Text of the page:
Before fantasy-loving readers get huffy, don't worry, the site was created with good-natured ribbing in mind. While some of the forum topics address the serious relationship cracks that a fantasy-sport obsession could only widen, many times the issues are addressed with humor; the point being that having a man around who also happens to regularly check game scores on his phone is better than not having him there at all.
I hear "romance novel" and a few things spring immediately to mind: Fabio, bad prose and women sitting in La-Z-Boys, smoking Virginia Slims in their housecoats. I'm not talking about soapy chick lit or emotional love tales, like those that Nicholas Sparks writes. I'm talking about the kind that use verbs like throbbing and aching and feature topless hunks on the cover. While the book business continues to falter, romance novels continue to sell. In fact, a 2004 market analysis showed that the romance genre accounted for 40 percent of all books sold that year. With this in mind, I decided it's time to stop judging these books by their covers and take a peek inside.
"I'm a female college student and a feminist. I expect equal pay, equal treatment, and fairness when it comes to chores at home. But I have fantasies of domestic discipline. Some days, I'd like to rush home and clean the apartment and make dinner for my boyfriend wearing only an apron. Then I'd appreciate it if he'd find some excuse--something I did wrong--to spank me until I cry before having wild sex with me." Girlfriend harbors some serious 1950s housewife "Betty Crocker" fantasies, but realizes she doesn't want her relationship to be all Betty Crocker, all the time. The cooking/cleaning/apron-wearing/spanking is a heightened form of foreplay for her, but it looks so much like reality (rather, some people's reality) that she's fearful her guy is going to blend the fantasy into real life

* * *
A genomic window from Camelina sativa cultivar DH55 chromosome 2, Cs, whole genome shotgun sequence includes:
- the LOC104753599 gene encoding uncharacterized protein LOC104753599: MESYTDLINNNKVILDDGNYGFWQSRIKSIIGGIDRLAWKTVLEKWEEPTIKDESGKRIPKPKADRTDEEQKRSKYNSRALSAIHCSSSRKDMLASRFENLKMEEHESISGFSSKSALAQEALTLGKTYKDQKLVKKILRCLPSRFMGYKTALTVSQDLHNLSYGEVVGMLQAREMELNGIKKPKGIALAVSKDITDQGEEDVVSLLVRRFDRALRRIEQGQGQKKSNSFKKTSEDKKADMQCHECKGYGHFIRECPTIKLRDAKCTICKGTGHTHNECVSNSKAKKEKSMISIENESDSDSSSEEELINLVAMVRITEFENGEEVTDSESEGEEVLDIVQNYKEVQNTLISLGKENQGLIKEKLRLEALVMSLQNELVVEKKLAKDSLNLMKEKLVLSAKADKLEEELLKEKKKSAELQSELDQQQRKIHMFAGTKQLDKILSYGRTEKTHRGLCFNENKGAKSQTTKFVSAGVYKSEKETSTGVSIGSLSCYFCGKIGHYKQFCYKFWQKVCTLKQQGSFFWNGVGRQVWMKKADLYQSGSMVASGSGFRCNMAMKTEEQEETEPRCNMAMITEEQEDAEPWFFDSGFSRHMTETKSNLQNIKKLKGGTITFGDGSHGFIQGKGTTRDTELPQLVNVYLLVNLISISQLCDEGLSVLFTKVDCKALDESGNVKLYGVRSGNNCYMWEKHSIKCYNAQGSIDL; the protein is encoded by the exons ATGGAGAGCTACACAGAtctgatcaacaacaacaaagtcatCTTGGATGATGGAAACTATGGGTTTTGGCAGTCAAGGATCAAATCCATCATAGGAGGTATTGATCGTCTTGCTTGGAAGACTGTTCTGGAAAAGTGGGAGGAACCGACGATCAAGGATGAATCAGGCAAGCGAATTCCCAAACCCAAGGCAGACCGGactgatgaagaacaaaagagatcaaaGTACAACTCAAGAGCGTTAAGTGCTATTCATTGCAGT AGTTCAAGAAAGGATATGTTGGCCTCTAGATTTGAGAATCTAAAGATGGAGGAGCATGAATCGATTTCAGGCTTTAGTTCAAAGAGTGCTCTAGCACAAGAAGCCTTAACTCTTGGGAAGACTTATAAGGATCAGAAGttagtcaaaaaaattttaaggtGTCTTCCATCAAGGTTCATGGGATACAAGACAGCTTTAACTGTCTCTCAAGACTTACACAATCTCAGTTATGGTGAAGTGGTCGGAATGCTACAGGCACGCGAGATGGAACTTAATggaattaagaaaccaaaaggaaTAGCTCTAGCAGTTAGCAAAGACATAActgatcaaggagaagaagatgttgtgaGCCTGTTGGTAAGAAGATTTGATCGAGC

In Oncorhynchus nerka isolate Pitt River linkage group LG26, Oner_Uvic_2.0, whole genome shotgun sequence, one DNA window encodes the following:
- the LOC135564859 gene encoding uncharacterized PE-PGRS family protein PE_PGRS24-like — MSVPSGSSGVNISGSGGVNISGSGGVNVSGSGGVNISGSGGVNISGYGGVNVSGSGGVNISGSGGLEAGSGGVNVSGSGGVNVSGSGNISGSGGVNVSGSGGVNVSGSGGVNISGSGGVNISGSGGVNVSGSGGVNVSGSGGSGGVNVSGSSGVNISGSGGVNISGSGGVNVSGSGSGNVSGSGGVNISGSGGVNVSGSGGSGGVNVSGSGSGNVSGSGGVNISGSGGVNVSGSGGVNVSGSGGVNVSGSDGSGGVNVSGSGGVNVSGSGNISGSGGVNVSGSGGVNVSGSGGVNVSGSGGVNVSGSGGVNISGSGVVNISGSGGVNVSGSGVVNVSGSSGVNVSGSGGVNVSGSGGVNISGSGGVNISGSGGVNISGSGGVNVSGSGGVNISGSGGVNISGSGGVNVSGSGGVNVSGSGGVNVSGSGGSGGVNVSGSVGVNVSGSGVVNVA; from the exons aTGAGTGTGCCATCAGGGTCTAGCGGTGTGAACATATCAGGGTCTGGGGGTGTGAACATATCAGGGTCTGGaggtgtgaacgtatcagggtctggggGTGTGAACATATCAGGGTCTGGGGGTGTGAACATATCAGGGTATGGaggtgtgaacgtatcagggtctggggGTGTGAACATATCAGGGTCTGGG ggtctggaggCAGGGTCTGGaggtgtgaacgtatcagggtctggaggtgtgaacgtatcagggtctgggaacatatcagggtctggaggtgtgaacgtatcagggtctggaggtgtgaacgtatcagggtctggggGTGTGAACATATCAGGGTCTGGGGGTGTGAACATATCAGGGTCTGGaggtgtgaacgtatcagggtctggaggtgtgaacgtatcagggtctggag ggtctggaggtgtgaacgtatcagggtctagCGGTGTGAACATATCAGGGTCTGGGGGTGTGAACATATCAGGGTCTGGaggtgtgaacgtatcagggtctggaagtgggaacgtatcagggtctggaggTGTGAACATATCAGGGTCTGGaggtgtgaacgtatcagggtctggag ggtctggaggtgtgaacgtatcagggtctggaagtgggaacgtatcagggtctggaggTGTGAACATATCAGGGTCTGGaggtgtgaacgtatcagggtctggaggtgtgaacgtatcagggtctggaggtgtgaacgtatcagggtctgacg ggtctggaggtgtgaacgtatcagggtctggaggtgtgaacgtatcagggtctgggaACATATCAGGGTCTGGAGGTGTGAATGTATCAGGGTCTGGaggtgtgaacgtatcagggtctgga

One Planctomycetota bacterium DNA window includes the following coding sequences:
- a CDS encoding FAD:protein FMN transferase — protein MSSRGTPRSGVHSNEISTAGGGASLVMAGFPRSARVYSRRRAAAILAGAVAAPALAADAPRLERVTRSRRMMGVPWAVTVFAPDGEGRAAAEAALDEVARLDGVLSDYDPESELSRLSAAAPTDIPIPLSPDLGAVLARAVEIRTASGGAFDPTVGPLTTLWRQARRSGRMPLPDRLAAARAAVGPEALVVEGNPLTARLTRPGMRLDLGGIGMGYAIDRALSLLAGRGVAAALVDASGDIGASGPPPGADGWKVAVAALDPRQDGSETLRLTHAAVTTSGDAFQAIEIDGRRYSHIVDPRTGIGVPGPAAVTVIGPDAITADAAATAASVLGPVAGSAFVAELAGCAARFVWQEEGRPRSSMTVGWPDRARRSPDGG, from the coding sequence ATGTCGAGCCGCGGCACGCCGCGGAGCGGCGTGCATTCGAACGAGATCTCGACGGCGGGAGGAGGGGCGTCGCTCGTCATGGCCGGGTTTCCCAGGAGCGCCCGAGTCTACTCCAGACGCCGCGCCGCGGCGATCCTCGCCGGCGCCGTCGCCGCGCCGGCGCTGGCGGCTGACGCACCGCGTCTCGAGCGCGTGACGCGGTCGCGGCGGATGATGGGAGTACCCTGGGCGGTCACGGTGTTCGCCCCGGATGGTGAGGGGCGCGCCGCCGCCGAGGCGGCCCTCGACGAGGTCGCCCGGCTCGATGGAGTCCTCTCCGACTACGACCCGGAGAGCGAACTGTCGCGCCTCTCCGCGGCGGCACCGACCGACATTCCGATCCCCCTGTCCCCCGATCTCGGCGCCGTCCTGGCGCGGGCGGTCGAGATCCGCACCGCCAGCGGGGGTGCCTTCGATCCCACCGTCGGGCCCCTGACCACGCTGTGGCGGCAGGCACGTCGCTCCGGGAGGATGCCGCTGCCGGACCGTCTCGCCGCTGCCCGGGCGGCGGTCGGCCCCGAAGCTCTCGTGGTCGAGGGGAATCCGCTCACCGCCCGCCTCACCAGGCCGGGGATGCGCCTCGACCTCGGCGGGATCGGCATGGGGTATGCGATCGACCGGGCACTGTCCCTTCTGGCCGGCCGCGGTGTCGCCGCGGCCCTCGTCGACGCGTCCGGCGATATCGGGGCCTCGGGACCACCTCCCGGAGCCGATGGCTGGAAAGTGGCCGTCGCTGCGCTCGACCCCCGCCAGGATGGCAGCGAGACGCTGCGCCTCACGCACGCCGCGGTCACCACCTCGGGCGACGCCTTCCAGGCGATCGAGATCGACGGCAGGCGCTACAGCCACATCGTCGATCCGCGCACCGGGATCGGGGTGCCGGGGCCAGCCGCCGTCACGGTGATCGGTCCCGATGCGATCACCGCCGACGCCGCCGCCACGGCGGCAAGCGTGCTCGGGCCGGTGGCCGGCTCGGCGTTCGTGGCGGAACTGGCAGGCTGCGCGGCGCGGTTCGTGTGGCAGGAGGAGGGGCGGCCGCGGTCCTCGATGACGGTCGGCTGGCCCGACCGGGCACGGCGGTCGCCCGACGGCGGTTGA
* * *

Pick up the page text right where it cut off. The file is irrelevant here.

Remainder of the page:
When our first romp in bed introduced me to the world of dirty talk, my brain refused to process it. This, I thought, is why adult films are always better on mute. I decided my best move was to ignore him. I was unaccustomed to between-the-sheets dialogue—or monologues for that matter. He may as well have been speaking in tongues. It was too hard trying to figure out what he meant by the things coming out of his mouth; things you only heard in porn movies; things you heard uttered by your drunk college roommate when she dragged home her night's conquest and you had to lie there, pillow over your head, pretending to be asleep, all the while judging, silently judging: "Ew! Who says that stuff?" The funny thing is, it now excites me as well. While talking dirty can be a great way to share our fantasies, sometimes, his idea of sexy is definitely not mine, and I wish there were things he could take back. What sounds hot in the moment can turn cringe-worthy in retrospect.